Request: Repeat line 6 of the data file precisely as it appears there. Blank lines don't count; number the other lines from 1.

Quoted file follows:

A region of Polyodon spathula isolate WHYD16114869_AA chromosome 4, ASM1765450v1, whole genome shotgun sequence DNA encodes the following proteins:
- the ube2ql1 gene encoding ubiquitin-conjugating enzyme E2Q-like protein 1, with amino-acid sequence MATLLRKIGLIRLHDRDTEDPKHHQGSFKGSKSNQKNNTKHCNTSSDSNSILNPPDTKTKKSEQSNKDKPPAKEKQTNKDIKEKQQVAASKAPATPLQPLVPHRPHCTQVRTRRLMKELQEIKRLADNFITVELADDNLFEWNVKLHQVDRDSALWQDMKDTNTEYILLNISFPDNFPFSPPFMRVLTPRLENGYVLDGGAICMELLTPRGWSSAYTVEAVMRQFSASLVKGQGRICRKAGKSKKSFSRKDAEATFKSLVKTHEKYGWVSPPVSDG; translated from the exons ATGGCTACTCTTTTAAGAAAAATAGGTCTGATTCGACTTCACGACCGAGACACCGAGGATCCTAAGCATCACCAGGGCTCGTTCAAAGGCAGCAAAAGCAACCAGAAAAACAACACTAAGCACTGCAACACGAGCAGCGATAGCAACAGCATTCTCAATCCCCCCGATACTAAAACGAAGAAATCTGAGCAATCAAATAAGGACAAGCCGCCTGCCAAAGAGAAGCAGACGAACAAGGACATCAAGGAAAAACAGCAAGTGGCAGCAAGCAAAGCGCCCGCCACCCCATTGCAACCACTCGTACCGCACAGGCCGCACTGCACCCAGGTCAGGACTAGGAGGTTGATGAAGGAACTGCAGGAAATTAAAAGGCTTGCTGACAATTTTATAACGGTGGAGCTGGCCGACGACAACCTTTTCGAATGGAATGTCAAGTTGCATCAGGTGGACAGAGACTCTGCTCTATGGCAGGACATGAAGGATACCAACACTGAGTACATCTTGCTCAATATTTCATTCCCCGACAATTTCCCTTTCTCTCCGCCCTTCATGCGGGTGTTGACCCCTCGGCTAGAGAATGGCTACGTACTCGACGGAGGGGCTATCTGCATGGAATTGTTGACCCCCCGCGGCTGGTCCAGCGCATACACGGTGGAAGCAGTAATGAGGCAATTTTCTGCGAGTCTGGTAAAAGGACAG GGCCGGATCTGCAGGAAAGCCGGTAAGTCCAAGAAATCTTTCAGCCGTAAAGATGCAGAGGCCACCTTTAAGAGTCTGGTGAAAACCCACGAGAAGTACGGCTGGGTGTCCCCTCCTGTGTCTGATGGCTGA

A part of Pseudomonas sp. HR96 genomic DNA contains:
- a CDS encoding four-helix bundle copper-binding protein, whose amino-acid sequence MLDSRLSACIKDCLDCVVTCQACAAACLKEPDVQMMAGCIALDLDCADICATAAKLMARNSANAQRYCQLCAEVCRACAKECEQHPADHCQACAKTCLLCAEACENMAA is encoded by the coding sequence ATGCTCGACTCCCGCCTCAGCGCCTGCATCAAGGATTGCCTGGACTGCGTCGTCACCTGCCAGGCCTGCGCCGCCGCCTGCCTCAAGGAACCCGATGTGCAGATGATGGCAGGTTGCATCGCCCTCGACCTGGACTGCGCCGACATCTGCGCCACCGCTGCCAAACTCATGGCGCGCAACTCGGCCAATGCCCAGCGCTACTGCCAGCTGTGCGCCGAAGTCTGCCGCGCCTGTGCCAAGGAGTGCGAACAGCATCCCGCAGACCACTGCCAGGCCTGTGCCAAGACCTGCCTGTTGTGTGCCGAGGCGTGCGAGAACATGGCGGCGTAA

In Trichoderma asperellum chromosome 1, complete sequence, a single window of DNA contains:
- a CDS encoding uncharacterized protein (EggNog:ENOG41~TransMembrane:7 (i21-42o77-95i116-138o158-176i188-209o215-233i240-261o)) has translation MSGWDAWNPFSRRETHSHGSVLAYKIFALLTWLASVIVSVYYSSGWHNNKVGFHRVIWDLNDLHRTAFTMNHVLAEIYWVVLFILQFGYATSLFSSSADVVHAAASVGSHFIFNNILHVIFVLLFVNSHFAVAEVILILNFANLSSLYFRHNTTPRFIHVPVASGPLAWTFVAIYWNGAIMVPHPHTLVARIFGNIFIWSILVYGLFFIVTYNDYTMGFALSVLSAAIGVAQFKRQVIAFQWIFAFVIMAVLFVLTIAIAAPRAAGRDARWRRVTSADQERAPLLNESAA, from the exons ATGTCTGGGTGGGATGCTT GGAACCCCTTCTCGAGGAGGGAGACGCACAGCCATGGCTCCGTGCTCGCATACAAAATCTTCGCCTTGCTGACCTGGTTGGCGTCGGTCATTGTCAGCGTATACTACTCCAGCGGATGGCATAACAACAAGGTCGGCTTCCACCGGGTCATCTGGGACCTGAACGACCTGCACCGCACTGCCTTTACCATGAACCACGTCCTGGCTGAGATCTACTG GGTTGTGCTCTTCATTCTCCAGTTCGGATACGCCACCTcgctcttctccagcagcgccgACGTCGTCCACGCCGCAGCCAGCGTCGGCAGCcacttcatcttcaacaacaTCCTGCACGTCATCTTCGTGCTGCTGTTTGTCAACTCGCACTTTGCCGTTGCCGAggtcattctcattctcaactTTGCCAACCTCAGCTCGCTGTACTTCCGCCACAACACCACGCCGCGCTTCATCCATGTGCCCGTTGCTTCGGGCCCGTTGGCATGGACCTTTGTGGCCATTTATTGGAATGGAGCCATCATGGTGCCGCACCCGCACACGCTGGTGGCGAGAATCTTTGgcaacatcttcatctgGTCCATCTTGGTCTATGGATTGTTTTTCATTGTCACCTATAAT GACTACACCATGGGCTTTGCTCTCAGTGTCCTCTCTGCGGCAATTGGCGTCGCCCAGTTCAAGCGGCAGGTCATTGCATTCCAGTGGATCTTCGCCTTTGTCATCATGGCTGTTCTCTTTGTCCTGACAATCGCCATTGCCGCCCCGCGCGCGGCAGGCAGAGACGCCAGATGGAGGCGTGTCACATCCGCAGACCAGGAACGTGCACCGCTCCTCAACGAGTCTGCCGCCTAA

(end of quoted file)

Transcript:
- a CDS encoding uncharacterized protein (EggNog:ENOG41~TransMembrane:7 (i21-42o77-95i116-138o158-176i188-209o215-233i240-261o)) has translation MSGWDAWNPFSRRETHSHGSVLAYKIFALLTWLASVIVSVYYSSGWHNNKVGFHRVIWDLNDLHRTAFTMNHVLAEIYWVVLFILQFGYATSLFSSSADVVHAAASVGSHFIFNNILHVIFVLLFVNSHFAVAEVILILNFANLSSLYFRHNTTPRFIHVPVASGPLAWTFVAIYWNGAIMVPHPHTLVARIFGNIFIWSILVYGLFFIVTYNDYTMGFALSVLSAAIGVAQFKRQVIAFQWIFAFVIMAVLFVLTIAIAAPRAAGRDARWRRVTSADQERAPLLNESAA, from the exons ATGTCTGGGTGGGATGCTT GGAACCCCTTCTCGAGGAGGGAGACGCACAGCCATGGCTCCGTGCTCGCATACAAAATCTTCGCCTTGCTGACCTGGTTGGCGTCGGTCATTGTCAGCGTATACTACTCCAGCGGATGGCATAACAACAAGGTCGGCTTCCACCGGGTCATCTGGGACCTGAACGACCTGCACCGCACTGCCTTTACCATGAACCACGTCCTGGCTGAGATCTACTG GGTTGTGCTCTTCATTCTCCAGTTCGGATACGCCACCTcgctcttctccagcagcgccgACGTCGTCCACGCCGCAGCCAGCGTCGGCAGCcacttcatcttcaacaacaTCCTGCACGTCATCTTCGTGCTGCTGTTTGTCAACTCGCACTTTGCCGTTGCCGAggtcattctcattctcaactTTGCCAACCTCAGCTCGCTGTACTTCCGCCACAACACCACGCCGCGCTTCATCCATGTGCCCGTTGCTTCGGGCCCGTTGGCATGGACCTTTGTGGCCATTTATTGGAATGGAGCCATCATGGTGCCGCACCCGCACACGCTGGTGGCGAGAATCTTTGgcaacatcttcatctgGTCCATCTTGGTCTATGGATTGTTTTTCATTGTCACCTATAAT GACTACACCATGGGCTTTGCTCTCAGTGTCCTCTCTGCGGCAATTGGCGTCGCCCAGTTCAAGCGGCAGGTCATTGCATTCCAGTGGATCTTCGCCTTTGTCATCATGGCTGTTCTCTTTGTCCTGACAATCGCCATTGCCGCCCCGCGCGCGGCAGGCAGAGACGCCAGATGGAGGCGTGTCACATCCGCAGACCAGGAACGTGCACCGCTCCTCAACGAGTCTGCCGCCTAA